Patera. A circular ornament, rese I i i afti rked in 

relief on friezes, and the like. 

Pavilion. A movable or open struct..- r.enter- 

ient, or dwelling. 

Pedestal. A base or support, as I r a column or statue. 

Pediment. A triangular member having a small altitude ' ; a red 
with its base, framed in by a cornice, and surmoi :ico. 

Pendant. A hanging orna i ilings, etc. 

Pentastyle. A portico having five columns. 

Pent roof. A roof having only one sli ; 

Peristyle. A system of columns sun-' inter- 

nal i 

Pilaster. A right-angled columnar projection from a pi< :■-■■■ 

Pinnacle. A small turret or tall .ornament, usually 
pan . 

Quoin. A large square ashlar or stone at the ai 
wedge-shaped stone of an arch. 

Roman Doric. Roman modification of the Dori- i 
t u re . 

Scroll. Any spiral line used as an orna 
Soffit. The under side of a stai rci 

Spandrel. The triangular space between the shoulder of an a: 

the rectangular figure formed bv the moldings, etc., ov< 
Spire. The tapering or pyramidal roof of a tower the tapering part 

of a sti ■ 
Stall. A partia in the orchestra of 

compartment in which a horse or bovine animal is confined ai 
Steeple. A lofty stru urch: usually 

a tower surmounted with a S] 
Straight arch. A form of arch in whit 1 
Tower. A structure larger than a pinnacle and h than a 

Tracen >rk formed of ramifying lines. 

Trefoil. An architectural ornament resembling the three-leaved 

Triforium. Open gtllery in the wall above the ar< nave. 

Triglyph. A grooved tablet in the frieze of the Dori 
Tubular bridge. A bridge in the form of a hollow tm 

plates riveted I 
Turnstile. A frame in the form of i 

upright post, to turn as people pass throug 
Turret. A small tower. 

Tuscan capital. A capital of the Tuscan order of ai 
Tuscan order. One of the five 

i *naments. 
Veranda. An open port; 

:' a building. 
Volute. A spiral oman< 

capitals; a s 

Akchitectvri-- ' 
Inclave. [ like a scries of 

ar'-chi-trave. A chief beam. Top-B< ; 

ar'-chive. A depositar) r::ent. 

Mark.-Ohi.ii i 
arch'-lute. A large double-r.i .;. In- 


arch'-ness. Rj -. Craft-Artlessness. 

ar'-chon. A chit t m; 

Judge, President-Member, Representative. 
arch'-trai"-tor. Tin- chief criminal. Uprightness- 

R( 'GfE. 

arc-lights. Large electric lights. Electricity.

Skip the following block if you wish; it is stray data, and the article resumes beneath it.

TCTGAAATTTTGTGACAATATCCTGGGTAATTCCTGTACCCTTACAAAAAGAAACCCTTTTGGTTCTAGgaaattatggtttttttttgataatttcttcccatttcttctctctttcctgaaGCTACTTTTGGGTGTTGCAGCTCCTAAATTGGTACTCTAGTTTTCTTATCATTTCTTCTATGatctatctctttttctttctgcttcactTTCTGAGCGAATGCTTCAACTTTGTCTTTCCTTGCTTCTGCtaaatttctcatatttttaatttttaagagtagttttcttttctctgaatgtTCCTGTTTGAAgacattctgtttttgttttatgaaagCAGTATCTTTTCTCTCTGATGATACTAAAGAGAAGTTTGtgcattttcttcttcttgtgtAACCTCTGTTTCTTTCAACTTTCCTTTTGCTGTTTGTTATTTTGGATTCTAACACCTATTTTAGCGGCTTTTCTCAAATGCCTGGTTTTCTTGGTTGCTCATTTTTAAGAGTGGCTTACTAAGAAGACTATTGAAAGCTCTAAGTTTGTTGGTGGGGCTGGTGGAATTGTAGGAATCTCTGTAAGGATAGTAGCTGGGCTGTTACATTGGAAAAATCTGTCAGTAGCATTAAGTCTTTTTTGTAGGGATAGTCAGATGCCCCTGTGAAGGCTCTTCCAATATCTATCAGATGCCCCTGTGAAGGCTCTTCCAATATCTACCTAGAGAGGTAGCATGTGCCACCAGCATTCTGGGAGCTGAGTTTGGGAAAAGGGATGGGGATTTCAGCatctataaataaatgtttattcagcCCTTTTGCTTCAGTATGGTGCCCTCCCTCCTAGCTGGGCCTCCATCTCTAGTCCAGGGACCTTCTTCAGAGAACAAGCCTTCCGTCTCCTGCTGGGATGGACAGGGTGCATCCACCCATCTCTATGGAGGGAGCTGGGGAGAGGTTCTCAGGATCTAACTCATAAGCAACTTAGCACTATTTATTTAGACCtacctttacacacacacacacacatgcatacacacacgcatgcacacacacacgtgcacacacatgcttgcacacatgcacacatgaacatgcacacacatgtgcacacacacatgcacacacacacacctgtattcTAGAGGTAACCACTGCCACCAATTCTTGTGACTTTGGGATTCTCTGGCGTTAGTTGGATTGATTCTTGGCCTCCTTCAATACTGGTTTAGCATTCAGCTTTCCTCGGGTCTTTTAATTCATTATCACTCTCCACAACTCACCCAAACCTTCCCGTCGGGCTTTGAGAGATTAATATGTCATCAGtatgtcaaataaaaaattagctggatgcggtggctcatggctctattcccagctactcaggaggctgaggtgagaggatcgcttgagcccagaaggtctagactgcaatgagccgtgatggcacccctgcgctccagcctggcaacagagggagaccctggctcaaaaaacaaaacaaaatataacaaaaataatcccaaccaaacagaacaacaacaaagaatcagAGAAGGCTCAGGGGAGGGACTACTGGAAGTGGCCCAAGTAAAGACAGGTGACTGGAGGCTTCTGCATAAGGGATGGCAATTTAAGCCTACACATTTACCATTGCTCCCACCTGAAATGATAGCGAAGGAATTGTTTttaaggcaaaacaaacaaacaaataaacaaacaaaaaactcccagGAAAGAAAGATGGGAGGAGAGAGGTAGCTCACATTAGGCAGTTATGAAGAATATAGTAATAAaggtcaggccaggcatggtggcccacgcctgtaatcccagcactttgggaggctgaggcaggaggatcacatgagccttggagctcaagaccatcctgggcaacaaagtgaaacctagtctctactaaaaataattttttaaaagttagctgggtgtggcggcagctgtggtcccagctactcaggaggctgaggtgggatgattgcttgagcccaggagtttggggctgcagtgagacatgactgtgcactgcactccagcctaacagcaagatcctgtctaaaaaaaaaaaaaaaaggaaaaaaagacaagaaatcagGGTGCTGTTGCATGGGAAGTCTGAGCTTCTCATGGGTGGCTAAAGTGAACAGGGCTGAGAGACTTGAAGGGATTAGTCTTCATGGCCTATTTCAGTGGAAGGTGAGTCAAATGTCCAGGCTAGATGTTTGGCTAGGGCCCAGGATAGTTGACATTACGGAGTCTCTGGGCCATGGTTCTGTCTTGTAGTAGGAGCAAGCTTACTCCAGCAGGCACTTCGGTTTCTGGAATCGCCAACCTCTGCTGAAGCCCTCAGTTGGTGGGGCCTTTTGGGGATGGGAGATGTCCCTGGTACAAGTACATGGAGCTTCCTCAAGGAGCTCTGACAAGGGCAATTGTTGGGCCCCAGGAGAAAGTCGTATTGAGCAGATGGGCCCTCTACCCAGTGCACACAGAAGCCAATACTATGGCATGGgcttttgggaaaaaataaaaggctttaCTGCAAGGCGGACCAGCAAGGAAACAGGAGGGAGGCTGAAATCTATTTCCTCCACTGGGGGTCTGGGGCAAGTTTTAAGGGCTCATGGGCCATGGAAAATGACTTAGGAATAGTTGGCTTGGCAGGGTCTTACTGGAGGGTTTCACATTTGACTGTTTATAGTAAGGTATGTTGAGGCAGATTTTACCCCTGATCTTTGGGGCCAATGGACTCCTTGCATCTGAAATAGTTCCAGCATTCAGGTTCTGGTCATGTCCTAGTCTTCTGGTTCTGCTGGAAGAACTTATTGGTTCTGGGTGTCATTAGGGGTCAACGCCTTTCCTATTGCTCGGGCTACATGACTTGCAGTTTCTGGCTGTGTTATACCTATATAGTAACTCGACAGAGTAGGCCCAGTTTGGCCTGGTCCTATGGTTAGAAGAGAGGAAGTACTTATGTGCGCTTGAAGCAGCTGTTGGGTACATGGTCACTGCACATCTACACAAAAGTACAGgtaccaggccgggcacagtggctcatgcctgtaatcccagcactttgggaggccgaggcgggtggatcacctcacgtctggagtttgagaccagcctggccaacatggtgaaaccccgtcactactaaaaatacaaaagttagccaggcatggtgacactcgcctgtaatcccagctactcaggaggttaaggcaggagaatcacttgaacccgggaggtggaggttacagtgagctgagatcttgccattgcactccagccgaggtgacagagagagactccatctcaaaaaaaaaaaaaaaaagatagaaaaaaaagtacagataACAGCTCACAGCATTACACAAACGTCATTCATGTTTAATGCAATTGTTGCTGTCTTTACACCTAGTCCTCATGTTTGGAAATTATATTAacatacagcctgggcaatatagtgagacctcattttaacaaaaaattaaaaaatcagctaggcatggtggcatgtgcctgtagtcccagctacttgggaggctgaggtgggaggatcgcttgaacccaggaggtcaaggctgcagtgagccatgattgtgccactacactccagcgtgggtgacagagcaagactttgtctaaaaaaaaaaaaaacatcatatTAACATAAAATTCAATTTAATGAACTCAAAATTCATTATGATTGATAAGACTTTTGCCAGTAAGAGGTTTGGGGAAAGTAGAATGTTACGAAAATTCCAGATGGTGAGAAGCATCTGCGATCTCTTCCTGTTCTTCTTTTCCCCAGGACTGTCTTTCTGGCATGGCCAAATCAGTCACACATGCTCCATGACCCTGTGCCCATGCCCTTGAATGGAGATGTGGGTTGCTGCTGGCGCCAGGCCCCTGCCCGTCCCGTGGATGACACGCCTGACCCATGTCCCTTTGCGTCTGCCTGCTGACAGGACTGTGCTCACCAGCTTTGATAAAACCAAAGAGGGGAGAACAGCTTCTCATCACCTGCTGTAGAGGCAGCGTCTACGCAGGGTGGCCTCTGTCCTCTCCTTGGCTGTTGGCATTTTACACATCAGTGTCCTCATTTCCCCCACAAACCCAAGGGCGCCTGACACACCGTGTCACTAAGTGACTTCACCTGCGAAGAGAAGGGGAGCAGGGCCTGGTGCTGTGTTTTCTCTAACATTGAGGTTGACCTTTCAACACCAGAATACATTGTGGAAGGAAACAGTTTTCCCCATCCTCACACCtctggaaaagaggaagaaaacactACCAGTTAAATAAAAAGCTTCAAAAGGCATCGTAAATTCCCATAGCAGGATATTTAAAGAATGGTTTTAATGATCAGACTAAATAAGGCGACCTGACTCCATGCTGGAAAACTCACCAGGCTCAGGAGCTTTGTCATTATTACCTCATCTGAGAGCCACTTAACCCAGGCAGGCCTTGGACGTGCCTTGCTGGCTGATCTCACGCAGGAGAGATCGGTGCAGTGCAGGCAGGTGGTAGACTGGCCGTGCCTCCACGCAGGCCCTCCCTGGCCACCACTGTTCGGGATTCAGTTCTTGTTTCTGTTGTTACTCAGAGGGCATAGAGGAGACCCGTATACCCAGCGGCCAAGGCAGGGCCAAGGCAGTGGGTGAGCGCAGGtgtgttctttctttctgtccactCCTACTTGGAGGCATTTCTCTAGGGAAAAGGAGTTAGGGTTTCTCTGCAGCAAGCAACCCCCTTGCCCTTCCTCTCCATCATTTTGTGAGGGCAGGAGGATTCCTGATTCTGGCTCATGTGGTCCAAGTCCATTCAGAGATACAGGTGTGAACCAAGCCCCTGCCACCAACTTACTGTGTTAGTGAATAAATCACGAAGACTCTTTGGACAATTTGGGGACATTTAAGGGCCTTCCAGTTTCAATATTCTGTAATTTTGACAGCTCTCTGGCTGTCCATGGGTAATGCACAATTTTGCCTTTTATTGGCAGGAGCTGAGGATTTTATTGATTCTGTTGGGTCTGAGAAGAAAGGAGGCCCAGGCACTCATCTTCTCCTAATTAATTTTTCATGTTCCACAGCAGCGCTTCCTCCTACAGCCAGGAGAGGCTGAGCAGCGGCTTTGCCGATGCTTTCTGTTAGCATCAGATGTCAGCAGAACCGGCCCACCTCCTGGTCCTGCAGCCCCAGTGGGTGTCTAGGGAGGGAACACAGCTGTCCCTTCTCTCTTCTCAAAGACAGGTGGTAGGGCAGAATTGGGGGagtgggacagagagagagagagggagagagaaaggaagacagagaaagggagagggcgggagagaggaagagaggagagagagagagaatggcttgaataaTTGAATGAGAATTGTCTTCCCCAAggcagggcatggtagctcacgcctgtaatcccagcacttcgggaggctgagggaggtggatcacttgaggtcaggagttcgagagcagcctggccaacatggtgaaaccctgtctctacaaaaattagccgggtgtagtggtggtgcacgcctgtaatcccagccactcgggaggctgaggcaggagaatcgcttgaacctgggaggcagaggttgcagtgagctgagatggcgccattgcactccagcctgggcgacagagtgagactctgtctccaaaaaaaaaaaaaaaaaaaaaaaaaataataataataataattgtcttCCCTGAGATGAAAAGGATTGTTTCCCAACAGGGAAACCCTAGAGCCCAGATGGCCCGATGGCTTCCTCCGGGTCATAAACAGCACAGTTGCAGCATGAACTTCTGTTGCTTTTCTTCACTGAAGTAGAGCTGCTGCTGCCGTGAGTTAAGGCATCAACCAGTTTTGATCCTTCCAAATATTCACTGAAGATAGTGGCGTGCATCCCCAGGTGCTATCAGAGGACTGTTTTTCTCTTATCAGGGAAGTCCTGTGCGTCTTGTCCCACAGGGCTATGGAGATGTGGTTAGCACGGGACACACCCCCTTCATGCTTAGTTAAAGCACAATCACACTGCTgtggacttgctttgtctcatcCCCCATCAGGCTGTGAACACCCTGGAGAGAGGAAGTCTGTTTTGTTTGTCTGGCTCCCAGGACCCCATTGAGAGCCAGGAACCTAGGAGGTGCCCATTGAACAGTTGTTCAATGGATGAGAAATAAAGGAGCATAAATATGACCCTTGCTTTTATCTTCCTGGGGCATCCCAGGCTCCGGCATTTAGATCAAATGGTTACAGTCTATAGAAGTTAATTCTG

arc'-tic. Cold; near the north pole Heat-< 


ar'-cu-ate. Arc-like. Clryatiox-Rectiunhakity. 
ar"-cu-a'-tion. Curvamre. j ::- 


ar'-dent. Passionate; flashing Desire-Dis; 
Emotion, Heat-Cold, Love-Hate; ardent expecta- 
tion, Expectation-Surprise; ardent imagination, 

ardei ;' cimus [L.l (ar'-det prox'-i-mus). Th< 

house burns. Refuge-Pitfall, Security-Inse- 

ar'-dor. Intensity of passion; eagerness. Activity- 
Indolence, Desire-Distaste, Emoth ! 

ar'-du-ous. i- at labor. Difficulty- 


are. A la: - etric svsteni. Mea 




a'-re-a. Extent, of surface. Extension-Inextension. 

ar"-e-fac'-tion. A drying up. Dampness-Dryness. 

a-re'-na. Place in which exhibitions are held; sphere 
of action. Extension-District, Extension-Inex- 
tension, Lists, Sight-Blindness. 

ar"-e-na'-ceous. Sandy. Friability. 

ar"-e-na'-ri-ous . Sandy. Friability. 

ar'-e-nose. Full of sand. Friability. 

a-re'-o-la. Small spaces marked out by veins on leaves. 

a-re'-o-lar. Containing a network of small interspaces. 

ar"-e-om'-e-ter. Instrument for measuring specific 
gravity. Solidity-Rarity. 

Ar-e-op'-a-gus . The high court of ancient Greece. 

a-rete'. An abrupt mountain spur. Sharpness- 

ar"-e-tol'-o-gy. Science of virtue. Duty-Dereliction. 

Ar'-gand. Inventor of a lighting system. Argand 
lamp, Luminary-Shade. 

ar'-gent. Silvery. Whiteness-Blackness. 

argent comptant [F.] (ar-zhan'' con -tan'). Ready 
money. Money. 

ar'-gen-tine . Silver-coated. Values, Whiteness- 

ar"-giI-la'-ceous. Clayey. Hardness-Sofi ness. 

ar'-go-sy. A richly laden ship of commerce. Convey- 

ar'-got. Slang. Word-Neology. 

ar'-gue. To urge reasons for or against. Evidence- 
Counterevidence, Ratiocination-Instinct. Sign. 

ar'-gu-er. One who discusses. Ratiocination-Casu- 

ar'-gu-ment. A reason offered for or against. Con- 
ception-Theme, Meaning-Jargon, Ratiocination- 
Instinct; have the best of an argument, Proof- 

ar"-gu-men-ta'-tion. Debate. Ratiocination-Casu- 

ar"-gu-men'-ta-tive. Consisting of argument. Rati- 

argumentum ad crumcnam [L.] (ar-giu-men'-tum ad 
kriu-mi'-nam) . Argument to the purse. Money. 

argumentum ad hominem [L.] (ar-giu-men'-tum ad 
hom'-i-nem). Argument from an opponent's own 
position. Justification-Charge. 

argumentum ad verecundiam [L.] (ar-giu-men'-tum ad 
ver-i-cun'-di-am) . Argument from authority. Repu- 
tation-Discredit, Uprightness-Dishonesty. 

argumentum baculinum [L.] (ar-giu-men'-tum bak-yu- 
lai'-num). Appeal to physical force. Coercion, 
Law-Lawlessness, Recompense- Puniti on. 

ar'-gus. A hundred-eyed giant. Sight-Blindness ; 
argus-eyed, Carefulness-Carelessness, Sight- 

ar-gute'. Quick or sharp. Sagacity-Incapacity. 

a'-ri-a. An air or melody. Music.